Although some of those ideas had been foreseen by the pioneers of modern logic, Prof. Chomsky develops them with an imaginative flair that is entirely his own. He has the true scientist's ability to translate abstract theory into concrete observation, and to discover intellectual problems where others see only ordinary facts. "Has," I say, but perhaps "had" would be more accurate. For Prof. Chomsky long ago cast off his academic gown and donned the mantle of the prophet. For several decades now he has been devoting his energies to denouncing his native country, usually before packed halls of fans who couldn't care a fig about the theory of syntax. And many of his public appearances are in America: the only country in the whole world that rewards those who denounce it with the honors and opportunities that make denouncing it into a rewarding way of life. It is proof of Prof. Chomsky's success that his diatribes are distributed by his American publishers around the world, so as to end up in the hands of America's critics everywhere--Venezuela's President Hugo Chavez included.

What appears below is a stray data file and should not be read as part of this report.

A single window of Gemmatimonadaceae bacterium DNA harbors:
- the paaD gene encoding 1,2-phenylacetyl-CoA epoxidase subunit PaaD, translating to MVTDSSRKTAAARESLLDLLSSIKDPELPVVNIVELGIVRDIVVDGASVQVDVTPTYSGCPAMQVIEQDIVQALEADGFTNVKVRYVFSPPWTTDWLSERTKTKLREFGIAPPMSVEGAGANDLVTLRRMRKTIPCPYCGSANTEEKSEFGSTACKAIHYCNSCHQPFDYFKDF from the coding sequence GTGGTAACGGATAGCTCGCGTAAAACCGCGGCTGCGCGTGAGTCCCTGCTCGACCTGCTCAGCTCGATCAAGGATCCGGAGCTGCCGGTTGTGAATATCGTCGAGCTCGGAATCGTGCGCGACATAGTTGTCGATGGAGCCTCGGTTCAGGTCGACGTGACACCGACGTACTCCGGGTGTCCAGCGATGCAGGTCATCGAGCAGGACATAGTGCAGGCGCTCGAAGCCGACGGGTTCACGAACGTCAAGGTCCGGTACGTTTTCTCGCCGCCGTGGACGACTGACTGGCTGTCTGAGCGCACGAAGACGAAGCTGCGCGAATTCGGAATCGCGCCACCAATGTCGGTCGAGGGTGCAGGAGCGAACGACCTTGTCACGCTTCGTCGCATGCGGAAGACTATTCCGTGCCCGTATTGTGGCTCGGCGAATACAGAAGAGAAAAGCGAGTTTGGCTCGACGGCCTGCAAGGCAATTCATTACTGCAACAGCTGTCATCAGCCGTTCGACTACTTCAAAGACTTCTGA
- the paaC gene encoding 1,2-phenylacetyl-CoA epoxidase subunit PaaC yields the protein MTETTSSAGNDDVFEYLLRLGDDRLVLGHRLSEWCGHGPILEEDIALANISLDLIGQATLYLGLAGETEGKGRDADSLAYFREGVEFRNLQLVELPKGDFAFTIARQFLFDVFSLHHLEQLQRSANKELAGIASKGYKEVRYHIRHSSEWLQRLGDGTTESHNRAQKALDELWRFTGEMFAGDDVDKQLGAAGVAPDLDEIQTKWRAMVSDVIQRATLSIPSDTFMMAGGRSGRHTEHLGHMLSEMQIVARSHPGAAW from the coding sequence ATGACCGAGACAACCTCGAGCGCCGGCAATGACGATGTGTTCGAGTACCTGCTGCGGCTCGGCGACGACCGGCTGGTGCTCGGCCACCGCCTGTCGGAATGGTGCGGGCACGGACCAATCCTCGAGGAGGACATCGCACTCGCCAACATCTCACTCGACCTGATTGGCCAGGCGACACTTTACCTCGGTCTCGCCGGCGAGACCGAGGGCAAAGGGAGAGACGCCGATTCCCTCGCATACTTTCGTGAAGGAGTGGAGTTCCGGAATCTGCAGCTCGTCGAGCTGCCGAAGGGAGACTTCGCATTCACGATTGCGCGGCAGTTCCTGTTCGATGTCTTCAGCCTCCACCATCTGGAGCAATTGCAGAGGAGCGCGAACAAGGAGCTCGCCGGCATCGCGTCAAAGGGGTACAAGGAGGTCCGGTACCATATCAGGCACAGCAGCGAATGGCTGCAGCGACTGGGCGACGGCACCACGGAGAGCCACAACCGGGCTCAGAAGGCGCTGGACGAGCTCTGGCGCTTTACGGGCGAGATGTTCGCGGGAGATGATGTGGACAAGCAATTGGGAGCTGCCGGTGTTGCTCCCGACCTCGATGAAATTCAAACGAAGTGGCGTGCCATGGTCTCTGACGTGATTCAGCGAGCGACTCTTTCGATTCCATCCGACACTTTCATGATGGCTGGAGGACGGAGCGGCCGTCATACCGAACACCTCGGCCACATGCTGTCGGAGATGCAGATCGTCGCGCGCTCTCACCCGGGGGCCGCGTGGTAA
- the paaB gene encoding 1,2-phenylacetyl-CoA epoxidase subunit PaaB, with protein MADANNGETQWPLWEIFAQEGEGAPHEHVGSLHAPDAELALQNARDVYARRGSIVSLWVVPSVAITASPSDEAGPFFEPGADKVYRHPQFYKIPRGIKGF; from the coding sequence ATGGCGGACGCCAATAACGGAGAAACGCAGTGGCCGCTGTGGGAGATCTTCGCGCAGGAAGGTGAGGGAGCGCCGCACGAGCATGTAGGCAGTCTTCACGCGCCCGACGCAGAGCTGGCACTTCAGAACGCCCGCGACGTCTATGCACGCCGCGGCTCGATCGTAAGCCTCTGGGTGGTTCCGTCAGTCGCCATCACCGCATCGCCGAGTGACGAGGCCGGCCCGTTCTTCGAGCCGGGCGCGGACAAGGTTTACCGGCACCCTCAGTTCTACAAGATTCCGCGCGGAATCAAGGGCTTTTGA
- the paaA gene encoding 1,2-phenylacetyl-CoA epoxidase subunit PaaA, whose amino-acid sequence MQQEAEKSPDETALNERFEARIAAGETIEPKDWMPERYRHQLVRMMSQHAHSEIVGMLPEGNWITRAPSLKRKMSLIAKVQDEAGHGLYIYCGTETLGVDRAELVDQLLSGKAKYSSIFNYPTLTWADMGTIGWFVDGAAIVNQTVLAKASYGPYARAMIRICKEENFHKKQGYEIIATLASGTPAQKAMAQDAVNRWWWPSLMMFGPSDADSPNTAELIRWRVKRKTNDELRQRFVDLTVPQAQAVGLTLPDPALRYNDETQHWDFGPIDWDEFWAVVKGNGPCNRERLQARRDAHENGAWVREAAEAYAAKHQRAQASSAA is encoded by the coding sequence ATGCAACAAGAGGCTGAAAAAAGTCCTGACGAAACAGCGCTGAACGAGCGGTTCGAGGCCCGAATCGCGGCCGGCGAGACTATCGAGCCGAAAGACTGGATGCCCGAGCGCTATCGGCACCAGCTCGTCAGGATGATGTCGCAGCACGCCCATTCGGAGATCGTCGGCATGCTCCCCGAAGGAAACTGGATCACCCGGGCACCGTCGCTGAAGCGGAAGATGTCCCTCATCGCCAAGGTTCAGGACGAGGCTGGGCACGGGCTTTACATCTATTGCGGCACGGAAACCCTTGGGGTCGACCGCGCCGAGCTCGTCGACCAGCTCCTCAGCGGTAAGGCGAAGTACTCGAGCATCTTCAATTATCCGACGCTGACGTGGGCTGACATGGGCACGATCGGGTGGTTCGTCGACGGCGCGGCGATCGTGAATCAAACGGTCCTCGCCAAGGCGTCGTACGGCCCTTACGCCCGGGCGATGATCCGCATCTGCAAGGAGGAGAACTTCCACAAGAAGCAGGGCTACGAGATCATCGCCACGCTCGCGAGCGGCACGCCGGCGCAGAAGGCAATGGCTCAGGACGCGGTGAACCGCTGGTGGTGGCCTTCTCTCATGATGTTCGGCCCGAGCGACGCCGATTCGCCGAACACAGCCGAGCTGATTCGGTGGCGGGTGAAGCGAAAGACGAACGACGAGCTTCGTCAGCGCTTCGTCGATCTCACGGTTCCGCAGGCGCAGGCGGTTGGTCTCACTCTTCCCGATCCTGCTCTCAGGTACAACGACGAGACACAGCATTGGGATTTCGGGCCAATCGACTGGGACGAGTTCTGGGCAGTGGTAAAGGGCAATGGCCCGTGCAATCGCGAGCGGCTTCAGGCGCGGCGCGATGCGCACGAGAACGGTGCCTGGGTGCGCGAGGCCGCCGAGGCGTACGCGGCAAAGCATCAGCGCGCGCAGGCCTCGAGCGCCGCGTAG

To his supporters Noam Chomsky is a brave and outspoken champion of the oppressed against a corrupt and criminal political class. But to his opponents he is a self-important ranter whose one-sided vision of politics is chosen for its ability to shine a spotlight on himself. And it is surely undeniable that his habit of excusing or passing over the faults of America's enemies, in order to pin all crime on his native country, suggests that he has invested more in his posture of accusation than he has invested in the truth.